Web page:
The ins and outs of the three low-carbon tech debuting in 2022 Winter Olympics
The 2022 Winter Olympic Games that ended on Feb 20 in Beijing was touted as the most green Olympics ever, being powered entirely by renewable energy. A number of low-carbon novel technologies made their debut on the Olympic Games’ stage, such as ultra-low energy consumption buildings, carbon dioxide transcritical direct cooling, and cadmium telluride (CdTe) glass solar cells. How do these new climate tech work to reduce carbon footprint? Let’s take a closer look.
1. Ultra-low energy consumption buildings
Five of the eight venues used in the 2022 Beijing Olympics were previously used for 2008 Beijing Summer Olympics, transformed by “water-ice conversion” and “land-ice conversion.” This equates to a reduction in GHG emissions by approximately 30,000 t-CO2e compared to building new venues. There are three ultra-low energy consumption venues covering over 50,000 square meters, spanning from the Polyclinic of the Beijing Olympic Village, the Wukesong Ice Hockey Training Hall and the D6 area of theYanqing Olympic Village. These ultra-low energy buildings have integrated cross-domain energy-saving technologies, such as exterior wall coatings, lighting, energy and HVAC equipment systems. These technologies guarantee significant lower energy consumption intensity than conventional buildings.
Wukesong Ice Hockey Training Hall is now the biggest stadium with ultra-low consumption of energy in China. It was awarded three stars of the China Green Building. Innovative technologies used include:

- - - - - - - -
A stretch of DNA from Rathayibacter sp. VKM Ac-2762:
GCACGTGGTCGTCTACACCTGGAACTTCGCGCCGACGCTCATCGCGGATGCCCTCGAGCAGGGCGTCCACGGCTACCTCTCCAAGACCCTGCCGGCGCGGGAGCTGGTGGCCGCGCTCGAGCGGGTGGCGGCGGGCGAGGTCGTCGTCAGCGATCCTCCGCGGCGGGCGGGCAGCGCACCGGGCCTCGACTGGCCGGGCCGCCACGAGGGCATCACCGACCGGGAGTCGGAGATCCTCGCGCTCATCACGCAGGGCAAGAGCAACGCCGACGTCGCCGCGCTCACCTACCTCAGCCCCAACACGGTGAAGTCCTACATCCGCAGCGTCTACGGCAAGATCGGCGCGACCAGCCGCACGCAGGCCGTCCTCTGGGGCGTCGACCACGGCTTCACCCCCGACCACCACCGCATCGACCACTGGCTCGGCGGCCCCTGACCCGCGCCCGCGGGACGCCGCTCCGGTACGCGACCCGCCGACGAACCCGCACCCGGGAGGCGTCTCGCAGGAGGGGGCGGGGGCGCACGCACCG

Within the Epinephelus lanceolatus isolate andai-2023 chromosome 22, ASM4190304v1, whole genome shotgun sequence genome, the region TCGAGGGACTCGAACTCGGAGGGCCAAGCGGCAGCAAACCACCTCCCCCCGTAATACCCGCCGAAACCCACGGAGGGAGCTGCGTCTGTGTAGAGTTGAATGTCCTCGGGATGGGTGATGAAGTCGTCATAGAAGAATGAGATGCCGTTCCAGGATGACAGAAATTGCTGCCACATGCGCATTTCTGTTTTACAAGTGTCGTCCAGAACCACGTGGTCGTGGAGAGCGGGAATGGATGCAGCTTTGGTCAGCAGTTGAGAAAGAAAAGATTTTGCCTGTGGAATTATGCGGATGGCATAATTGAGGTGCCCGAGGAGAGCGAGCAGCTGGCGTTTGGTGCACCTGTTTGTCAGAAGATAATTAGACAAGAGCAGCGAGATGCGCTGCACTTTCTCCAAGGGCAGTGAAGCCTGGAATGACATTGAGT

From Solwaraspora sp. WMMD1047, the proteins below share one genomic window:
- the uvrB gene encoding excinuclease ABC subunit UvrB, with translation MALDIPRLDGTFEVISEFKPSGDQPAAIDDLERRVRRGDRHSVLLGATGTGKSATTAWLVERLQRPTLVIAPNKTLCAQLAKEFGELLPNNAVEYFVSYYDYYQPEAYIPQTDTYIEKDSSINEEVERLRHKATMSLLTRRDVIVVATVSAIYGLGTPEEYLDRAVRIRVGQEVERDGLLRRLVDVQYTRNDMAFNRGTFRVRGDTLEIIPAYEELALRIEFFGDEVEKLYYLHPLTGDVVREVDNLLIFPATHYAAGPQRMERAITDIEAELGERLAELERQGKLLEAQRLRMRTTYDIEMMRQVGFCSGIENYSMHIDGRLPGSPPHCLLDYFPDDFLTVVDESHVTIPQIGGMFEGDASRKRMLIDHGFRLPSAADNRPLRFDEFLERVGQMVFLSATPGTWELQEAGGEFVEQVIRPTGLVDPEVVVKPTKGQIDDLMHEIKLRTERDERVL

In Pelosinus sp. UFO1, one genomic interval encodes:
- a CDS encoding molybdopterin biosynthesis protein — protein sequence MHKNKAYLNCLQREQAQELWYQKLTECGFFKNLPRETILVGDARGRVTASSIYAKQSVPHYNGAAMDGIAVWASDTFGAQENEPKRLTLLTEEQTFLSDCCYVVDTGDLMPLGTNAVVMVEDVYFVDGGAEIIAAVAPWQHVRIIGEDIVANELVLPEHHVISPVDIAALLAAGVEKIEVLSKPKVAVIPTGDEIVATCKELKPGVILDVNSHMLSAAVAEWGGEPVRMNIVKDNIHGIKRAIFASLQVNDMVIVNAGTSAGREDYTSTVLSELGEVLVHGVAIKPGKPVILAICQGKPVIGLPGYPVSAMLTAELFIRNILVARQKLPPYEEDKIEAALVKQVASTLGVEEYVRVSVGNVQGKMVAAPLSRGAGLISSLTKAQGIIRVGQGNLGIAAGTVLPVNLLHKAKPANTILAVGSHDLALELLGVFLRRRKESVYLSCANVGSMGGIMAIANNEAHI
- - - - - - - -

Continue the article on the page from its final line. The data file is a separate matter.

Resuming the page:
- Low carbon design. The venue adopts a simple design conducive to the design of passive building nodes while reducing the shape coefficient, an index in building energy efficiency design. A smaller building shape ratio, or surface area to volume ratio, indicates minimum heat gain and minimum heat loss that translates into energy saving. Natural light is maximized from an optimized building layout, while other designs such as light-transmitting curtain walls, skylights, sunken plazas, etc., all work toward saving energy.
- Passive energy saving and insulation. The exterior is surfaced with STP vacuum insulation boards that have heat transfer coefficient that could reach lower than 0.006W/㎡K, compared to 0.04W/㎡K of conventional stone wool board. Large parts of the building adopted glass curtain walls with a low heat transfer manufactured with low-e (emissivity) design and filled with argon gas to ensure strict insulation.
- Energy-efficient HVAC equipment and appliances. High-performance magnetic levitation (MagLev) chillers (centrifugal compressors with magnetic bearings) and other heat recovery devices are installed on air conditioners for significant energy saving. In addition, energy-efficient fans, water pumps and LED lighting are incorporated into the transmission , distribution and lighting systems.
- New ice rink dehumidification system. Liquid desiccant dehumidification system is used for the ice rink. Compared with the traditional electric rotary dehumidification system, it could reduce energy by as much as 77%.
- Building Integrated Photovoltaic (BIPV). A 600kW photovoltaic power generation system is installed on the roof, which can achieve an annual power supply of about 700 MWh, meeting part of the electricity demand of the ice center.
2. Carbon dioxide trans-critical direct cooling for ice making
Ice making is central to the construction of artificial ice rinks. Previous Winter Games mainly use synthetic refrigerant technologies such as CFCs (Chlorofluorocarbons) or ammonia refrigeration technology. The former has a significant greenhouse effect that damages the ozone layer, and the latter has security implications.